Thursday, 2 October 2008

Voyage to the Hermit Kindom

Although the departure area at Qingdao International Ferry Port is somewhat less bustling and Orwellian than its counterparts in The West, we were still subjected to various searches and scans before being allowed onto the New Golden Bridge V, our vessel to Korea.

The main reason for the searches was not to deter terrorists but smugglers. With the prices of electronics and traditional medicine so cheap in China, many Koreans gladly pay the lowest possible fare (about £46) to sleep on the floor of a room with 48 other people in order to smuggle some Chinese produce back home.

It is not surprising then that my backpack would arouse some degree of suspicion at the customs point. As my 25kg bag was hauled onto a metal table by a pair of undersized Chinese border officials, small rabbles began to gather in anticipation. 'What could this unusual creature be carrying in his mysterious sack of wonder' they potentially asked themselves. The answer, as it turns out, was that I was carrying a number of containers of fish oil, ZMA and BCAAs, enough to somewhat avert the horrendous effects of my previous blood sausage and noodles diet. As the guards probed curiously through the containers I had to try and explain to them that what they were holding was not medicine, but sports supplements. Legal, sports supplements devoid of any traces of tiger penis, gazelle bladder or otter venom. This was achieved in the traditional way that Westerners achieve most things in the Orient, acting big and silly with little apparent embarrassment. I acted out lifting some weights, hit a double biceps pose and mimed shoving the capsules down my throat whilst saying 'duanlian' (Chinese for exercise) repeatedly. This seemed to get the point across and even broke the ice to the extent that the border guards started laughing, pointing at each others biceps and prodding at mine.

The boat itself was pretty awesome, considering we were spending just under a day on it, there seemed to be plenty of amenities, many of which served as our first introduction to Korean life. Having never really read about Korea before planning this trip, I was curious to find out as much as possible about the country before getting there. Whereas some of our other ports of call - Russia, China and Japan - have had a huge impact internationally, Korea is a country whose culture is largely unknown in the West. All I really knew about Korea was that they build cars and electronics and being a hi-tech economy, they probably live to a degree of comfort similar to people in Japan. So little has been known of this country across the ages, that it has been dubbed by many a historian as 'The Hermit Kingdom'.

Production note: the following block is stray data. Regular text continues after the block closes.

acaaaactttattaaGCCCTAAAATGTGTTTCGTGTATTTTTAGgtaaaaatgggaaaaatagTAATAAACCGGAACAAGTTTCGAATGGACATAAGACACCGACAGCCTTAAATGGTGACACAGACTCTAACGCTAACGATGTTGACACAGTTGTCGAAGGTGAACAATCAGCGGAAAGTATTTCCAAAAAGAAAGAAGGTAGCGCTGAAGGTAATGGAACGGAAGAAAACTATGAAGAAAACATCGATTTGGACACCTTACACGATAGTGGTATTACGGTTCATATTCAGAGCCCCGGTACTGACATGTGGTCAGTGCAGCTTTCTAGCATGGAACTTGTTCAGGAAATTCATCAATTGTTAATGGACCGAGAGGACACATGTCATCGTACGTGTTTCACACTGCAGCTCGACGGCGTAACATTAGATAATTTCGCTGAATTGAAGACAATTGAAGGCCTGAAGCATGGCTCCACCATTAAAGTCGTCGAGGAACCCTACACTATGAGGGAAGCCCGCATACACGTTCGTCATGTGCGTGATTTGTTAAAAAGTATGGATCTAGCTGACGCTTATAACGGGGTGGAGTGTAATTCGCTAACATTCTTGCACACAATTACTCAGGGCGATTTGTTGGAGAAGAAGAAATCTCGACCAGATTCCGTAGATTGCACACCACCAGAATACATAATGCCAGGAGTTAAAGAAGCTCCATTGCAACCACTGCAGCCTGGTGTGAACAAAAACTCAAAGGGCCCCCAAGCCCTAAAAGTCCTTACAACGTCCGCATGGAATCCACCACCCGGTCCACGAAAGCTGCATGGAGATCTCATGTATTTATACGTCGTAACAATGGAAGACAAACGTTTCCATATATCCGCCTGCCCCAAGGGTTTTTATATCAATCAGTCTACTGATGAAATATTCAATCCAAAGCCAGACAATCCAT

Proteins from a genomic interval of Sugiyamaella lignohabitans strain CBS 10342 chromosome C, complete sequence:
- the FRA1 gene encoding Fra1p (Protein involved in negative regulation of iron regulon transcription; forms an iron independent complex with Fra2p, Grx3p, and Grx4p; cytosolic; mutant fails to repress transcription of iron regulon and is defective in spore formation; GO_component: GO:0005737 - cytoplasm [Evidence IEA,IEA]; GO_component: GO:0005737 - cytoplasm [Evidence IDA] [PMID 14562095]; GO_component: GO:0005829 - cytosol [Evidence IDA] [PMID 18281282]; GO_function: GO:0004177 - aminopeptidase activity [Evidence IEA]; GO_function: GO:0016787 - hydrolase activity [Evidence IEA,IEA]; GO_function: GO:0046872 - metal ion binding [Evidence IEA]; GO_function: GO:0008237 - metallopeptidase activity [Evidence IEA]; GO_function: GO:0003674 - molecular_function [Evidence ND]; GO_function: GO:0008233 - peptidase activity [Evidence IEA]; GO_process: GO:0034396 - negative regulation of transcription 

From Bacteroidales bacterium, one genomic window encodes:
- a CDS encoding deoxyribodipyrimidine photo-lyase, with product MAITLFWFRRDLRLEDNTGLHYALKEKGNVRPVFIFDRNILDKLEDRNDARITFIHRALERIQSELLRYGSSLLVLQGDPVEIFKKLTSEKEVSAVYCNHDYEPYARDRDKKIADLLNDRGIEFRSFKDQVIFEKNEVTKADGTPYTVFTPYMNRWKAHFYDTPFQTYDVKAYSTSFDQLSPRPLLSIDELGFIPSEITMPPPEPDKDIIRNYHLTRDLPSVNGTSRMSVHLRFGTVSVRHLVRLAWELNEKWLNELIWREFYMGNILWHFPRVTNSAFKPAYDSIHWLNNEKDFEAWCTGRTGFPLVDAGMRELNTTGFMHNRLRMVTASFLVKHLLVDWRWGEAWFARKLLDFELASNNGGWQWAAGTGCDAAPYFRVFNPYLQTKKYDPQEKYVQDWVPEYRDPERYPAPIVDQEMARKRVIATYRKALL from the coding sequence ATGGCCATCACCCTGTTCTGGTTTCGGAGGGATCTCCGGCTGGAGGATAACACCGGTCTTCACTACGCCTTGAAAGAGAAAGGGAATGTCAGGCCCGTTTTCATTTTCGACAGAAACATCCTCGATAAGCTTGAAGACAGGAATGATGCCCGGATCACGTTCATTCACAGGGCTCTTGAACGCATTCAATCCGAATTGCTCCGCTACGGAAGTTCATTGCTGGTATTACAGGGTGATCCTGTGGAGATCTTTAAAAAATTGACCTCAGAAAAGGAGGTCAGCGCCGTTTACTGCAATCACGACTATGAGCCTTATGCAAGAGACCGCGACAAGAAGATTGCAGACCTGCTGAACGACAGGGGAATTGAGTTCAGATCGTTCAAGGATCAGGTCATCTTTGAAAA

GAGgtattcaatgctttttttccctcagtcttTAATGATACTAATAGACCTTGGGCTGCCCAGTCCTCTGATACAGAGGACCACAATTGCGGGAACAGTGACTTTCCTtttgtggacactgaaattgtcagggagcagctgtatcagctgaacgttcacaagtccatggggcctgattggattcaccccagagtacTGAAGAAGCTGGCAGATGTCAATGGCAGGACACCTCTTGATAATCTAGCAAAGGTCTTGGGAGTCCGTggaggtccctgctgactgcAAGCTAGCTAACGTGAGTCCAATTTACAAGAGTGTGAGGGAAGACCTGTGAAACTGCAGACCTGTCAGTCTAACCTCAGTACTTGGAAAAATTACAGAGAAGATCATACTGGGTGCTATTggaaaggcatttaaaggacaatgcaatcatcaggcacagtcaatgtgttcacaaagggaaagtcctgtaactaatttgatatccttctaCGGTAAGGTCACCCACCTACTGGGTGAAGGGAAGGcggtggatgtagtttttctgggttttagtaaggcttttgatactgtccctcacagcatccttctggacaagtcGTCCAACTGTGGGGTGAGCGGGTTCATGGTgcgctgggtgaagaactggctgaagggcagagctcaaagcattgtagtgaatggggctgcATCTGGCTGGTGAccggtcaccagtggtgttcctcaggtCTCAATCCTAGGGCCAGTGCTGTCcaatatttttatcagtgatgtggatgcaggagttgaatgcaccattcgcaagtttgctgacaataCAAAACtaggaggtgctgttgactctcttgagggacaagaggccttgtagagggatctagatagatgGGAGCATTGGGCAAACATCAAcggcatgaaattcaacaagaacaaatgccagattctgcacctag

From Korea

Korean points of cultural interest:

1 They love the Internet, particularly LAN gaming

Presiding over the central atrium of the boat were a row of sleek looking black computers, sat atop glass tables, with black leather chairs. This, it turns out, was but a microcosmic representation of the 'PC Bangs', internet cafes usually filled with hundreds of computers, which now dominate Korean culture.

Nowadays as a Korean youngster you have one of two options, you join an after school club to excel in sports, languages or maths; or you spend every possible minute of your free time sat in an air conditioned, darkened room with hundreds of other people, playing video games.

Korea's induction into the group of internet connected nations was a rather unusual one. For many years the internet was limited to use in universities and national government agencies, then something unusual happened. Blizzard entertainment released a PC game called Starcraft, for some reason this particular game captured the imaginations of the entire nation to the extent that in 1998, before the game came out, only about 50,000 homes had internet connections, now that figure is over 12Million (over 70% of the population).

You may even remember reading this news story about one 28 year old gamer who died of exhaustion after spending 50 straight hours in a PC bang, chain smoking, drinking energy drinks and playing Starcraft.

2 Koreans eat in a very unusual way

The restaurant on board was super-easy to navigate thanks to the fact that at its entrance stood a glass cabinet filled with plastified replicas of the food on offer. We simply pointed at what we wanted, paid for a meal ticket and handed the ticket to a waitress who then handed us our instantly prepared meal.

The first point of interest was the fact that our meal came in 'pieces'. We had a large metal bowl of rice each and surrounding it were 5 or 6 smaller bowls filled with various pickles, chillies, vegetables, a vaguely meat looking thing and an egg. Our cabin mate, who was sat with us for dinner - a half Korean half Chinese man who spent the majority of the voyage in his pants watching TV - explained to us that we just had to mash everything together into a big slop.